D
John Slankas, Maria Riaz, Jason King, Laurie Williams.  2014.  Discovering Security Requirements from Natural Language. 36th International Conference on Software Engineering.

Project documentation often contains security-relevant statements that are indicative of the security requirements of a system. However these statements may not be explicitly specified or straightforward to locate. At best, requirements analysts manually extract applicable security requirements from project documents. However, security requirements that are not explicitly stated may not be considered during implementation. The goal of this research is to aid requirements analysts in generating security requirements through identifying securityrelevant statements in project documentation and providing context-specific templates to generate security requirements. First, we identify the most prevalent security objectives from software security literature. To identify security-relevant statements in project documentation, we propose a tool-based process to classify statements as related to zero or more security objectives. We then develop a set of context-specific templates to help translate the security objectives of each statement into explicit sets of security functional requirements. We evaluate our process on six documents from the electronic healthcare software industry, identifying 46% of statements as implicitly or explicitly related to security. Our classification approach identified security objectives with a precision of .82 and recall of .79. From our total set of classified statements, we extracted 16 context-specific templates that identify 41 reusable security requirements.

Hanan Hibshi, Travis Breaux, Maria Riaz, Laurie Williams.  2015.  Discovering Decision-Making Patterns for Security Novices and Experts.

Security analysis requires some degree of knowledge to align threats to vulnerabilities in information technology. Despite the abundance of security requirements, the evidence suggests that security experts are not applying these checklists. Instead, they default to their background knowledge to identify security vulnerabilities. To better understand the different effects of security checklists, analysis and expertise, we conducted a series of interviews to capture and encode the decisionmaking process of security experts and novices during three security requirements analysis exercises. Participants were asked to analyze three kinds of artifacts: source code, data flow diagrams, and network diagrams, for vulnerabilities, and then to apply a requirements checklist to demonstrate their ability to mitigate vulnerabilities. We framed our study using Situation Awareness theory to elicit responses that were analyzed using coding theory and grounded analysis. Our results include decision-making patterns that characterize how analysts perceive, comprehend and project future threats, and how these patterns relate to selecting security mitigations. Based on this analysis, we discovered new theory to measure how security experts and novices apply attack models and how structured and unstructured analysis enables increasing security requirements coverage. We discuss suggestions of how our method could be adapted and applied to improve training and education instruments of security analysts.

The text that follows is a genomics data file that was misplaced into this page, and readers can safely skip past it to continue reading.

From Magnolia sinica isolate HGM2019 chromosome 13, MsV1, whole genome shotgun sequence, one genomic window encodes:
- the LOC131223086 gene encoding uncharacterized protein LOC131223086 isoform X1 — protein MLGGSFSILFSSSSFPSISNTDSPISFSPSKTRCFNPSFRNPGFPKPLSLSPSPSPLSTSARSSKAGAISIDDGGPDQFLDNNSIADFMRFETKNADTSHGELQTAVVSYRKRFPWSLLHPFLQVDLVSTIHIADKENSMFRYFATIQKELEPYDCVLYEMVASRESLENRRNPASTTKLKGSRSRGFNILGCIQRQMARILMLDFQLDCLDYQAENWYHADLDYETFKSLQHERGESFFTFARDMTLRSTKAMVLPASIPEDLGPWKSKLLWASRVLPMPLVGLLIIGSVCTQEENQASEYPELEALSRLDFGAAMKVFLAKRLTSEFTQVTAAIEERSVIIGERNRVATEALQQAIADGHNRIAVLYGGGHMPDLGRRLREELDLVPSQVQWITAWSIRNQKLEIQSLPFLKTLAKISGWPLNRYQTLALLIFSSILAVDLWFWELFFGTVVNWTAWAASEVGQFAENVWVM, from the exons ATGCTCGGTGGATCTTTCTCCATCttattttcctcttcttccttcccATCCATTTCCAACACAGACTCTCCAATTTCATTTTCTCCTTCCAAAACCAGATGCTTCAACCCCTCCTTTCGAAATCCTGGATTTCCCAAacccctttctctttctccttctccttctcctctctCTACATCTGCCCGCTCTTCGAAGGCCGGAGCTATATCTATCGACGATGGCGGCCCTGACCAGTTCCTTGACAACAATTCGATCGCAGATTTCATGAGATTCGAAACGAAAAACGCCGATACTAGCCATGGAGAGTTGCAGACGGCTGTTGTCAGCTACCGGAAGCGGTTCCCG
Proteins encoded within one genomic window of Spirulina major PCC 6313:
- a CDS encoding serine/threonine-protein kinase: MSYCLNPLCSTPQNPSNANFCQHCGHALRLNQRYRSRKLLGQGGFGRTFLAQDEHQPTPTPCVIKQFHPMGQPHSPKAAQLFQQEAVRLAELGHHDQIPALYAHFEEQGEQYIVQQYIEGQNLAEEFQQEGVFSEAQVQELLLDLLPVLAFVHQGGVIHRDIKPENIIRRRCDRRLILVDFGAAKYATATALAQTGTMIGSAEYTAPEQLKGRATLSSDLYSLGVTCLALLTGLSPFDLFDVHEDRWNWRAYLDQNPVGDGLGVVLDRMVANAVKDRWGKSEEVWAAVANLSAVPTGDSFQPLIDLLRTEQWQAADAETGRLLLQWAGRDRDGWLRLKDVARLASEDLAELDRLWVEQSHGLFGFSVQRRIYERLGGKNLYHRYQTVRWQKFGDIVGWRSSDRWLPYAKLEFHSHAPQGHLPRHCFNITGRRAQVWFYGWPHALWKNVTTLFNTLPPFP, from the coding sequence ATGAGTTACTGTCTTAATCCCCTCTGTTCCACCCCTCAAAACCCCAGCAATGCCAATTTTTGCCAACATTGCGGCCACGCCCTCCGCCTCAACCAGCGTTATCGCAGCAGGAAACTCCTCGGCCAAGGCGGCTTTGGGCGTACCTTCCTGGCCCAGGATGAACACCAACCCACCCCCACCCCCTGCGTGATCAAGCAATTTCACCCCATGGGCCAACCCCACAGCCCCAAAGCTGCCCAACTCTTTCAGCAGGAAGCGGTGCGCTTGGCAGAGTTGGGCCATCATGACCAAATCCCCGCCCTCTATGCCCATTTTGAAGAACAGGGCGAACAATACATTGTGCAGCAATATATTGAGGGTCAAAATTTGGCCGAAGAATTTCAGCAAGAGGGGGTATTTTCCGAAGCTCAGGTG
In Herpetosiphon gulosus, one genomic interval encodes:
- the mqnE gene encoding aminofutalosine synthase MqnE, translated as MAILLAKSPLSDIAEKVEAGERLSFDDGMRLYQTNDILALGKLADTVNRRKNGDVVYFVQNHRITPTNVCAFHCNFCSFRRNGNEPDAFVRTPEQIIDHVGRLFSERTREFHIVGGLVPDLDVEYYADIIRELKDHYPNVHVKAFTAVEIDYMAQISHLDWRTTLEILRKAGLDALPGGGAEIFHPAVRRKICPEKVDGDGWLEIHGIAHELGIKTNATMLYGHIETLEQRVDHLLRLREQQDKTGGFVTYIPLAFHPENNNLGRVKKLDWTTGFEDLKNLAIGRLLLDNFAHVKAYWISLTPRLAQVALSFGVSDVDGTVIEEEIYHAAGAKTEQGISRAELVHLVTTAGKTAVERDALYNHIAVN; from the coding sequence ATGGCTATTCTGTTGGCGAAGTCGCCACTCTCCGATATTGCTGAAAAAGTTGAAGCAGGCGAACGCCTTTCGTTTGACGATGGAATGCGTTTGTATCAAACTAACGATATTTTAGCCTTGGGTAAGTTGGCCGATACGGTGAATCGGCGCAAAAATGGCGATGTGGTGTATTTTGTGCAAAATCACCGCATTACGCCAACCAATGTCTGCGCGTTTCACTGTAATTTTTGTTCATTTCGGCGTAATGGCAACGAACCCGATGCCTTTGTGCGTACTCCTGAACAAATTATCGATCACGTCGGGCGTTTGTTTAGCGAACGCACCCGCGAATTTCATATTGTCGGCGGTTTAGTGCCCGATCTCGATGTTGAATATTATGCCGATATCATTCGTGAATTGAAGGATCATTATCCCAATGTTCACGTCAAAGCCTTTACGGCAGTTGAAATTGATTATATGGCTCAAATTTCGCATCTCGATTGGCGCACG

A
Akond Rahman, Effat Farhana, Laurie Williams.  2020.  The ‘as code’ activities: development anti-patterns for infrastructure as code. Empirical Software Engineering . 25(3467)

Context:

The ‘as code’ suffix in infrastructure as code (IaC) refers to applying software engineering activities, such as version control, to maintain IaC scripts. Without the application of these activities, defects that can have serious consequences may be introduced in IaC scripts. A systematic investigation of the development anti-patterns for IaC scripts can guide practitioners in identifying activities to avoid defects in IaC scripts. Development anti-patterns are recurring development activities that relate with defective IaC scripts.

Goal:

The goal of this paper is to help practitioners improve the quality of infrastructure as code (IaC) scripts by identifying development activities that relate with defective IaC scripts.

Methodology:

We identify development anti-patterns by adopting a mixed-methods approach, where we apply quantitative analysis with 2,138 open source IaC scripts and conduct a survey with 51 practitioners.

Findings:

We observe five development activities to be related with defective IaC scripts from our quantitative analysis. We identify five development anti-patterns namely, ‘boss is not around’, ‘many cooks spoil’, ‘minors are spoiler’, ‘silos’, and ‘unfocused contribution’.

Conclusion:

Our identified development anti-patterns suggest the importance of ‘as code’ activities in IaC because these activities are related to quality of IaC scripts.